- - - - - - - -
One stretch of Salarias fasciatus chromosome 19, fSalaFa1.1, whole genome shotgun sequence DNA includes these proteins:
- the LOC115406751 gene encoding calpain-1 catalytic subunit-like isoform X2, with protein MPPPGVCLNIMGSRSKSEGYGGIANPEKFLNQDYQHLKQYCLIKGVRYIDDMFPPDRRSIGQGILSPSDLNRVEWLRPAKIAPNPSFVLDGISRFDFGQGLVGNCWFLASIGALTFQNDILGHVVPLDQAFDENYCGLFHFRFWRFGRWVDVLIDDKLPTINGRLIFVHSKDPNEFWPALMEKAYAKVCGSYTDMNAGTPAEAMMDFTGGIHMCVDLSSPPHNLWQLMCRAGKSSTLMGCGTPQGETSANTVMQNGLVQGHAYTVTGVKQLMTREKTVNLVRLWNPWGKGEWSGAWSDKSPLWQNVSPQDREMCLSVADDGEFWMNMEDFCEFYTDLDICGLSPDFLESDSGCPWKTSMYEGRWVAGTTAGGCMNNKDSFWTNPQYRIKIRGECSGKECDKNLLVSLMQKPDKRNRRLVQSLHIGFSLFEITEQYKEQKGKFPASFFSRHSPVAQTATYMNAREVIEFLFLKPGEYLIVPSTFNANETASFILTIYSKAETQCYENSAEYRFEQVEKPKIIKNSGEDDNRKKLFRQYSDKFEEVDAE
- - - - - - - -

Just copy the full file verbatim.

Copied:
One stretch of Salarias fasciatus chromosome 19, fSalaFa1.1, whole genome shotgun sequence DNA includes these proteins:
- the LOC115406751 gene encoding calpain-1 catalytic subunit-like isoform X2, with protein MPPPGVCLNIMGSRSKSEGYGGIANPEKFLNQDYQHLKQYCLIKGVRYIDDMFPPDRRSIGQGILSPSDLNRVEWLRPAKIAPNPSFVLDGISRFDFGQGLVGNCWFLASIGALTFQNDILGHVVPLDQAFDENYCGLFHFRFWRFGRWVDVLIDDKLPTINGRLIFVHSKDPNEFWPALMEKAYAKVCGSYTDMNAGTPAEAMMDFTGGIHMCVDLSSPPHNLWQLMCRAGKSSTLMGCGTPQGETSANTVMQNGLVQGHAYTVTGVKQLMTREKTVNLVRLWNPWGKGEWSGAWSDKSPLWQNVSPQDREMCLSVADDGEFWMNMEDFCEFYTDLDICGLSPDFLESDSGCPWKTSMYEGRWVAGTTAGGCMNNKDSFWTNPQYRIKIRGECSGKECDKNLLVSLMQKPDKRNRRLVQSLHIGFSLFEITEQYKEQKGKFPASFFSRHSPVAQTATYMNAREVIEFLFLKPGEYLIVPSTFNANETASFILTIYSKAETQCYENSAEYRFEQVEKPKIIKNSGEDDNRKKLFRQYSDKFEEVDAE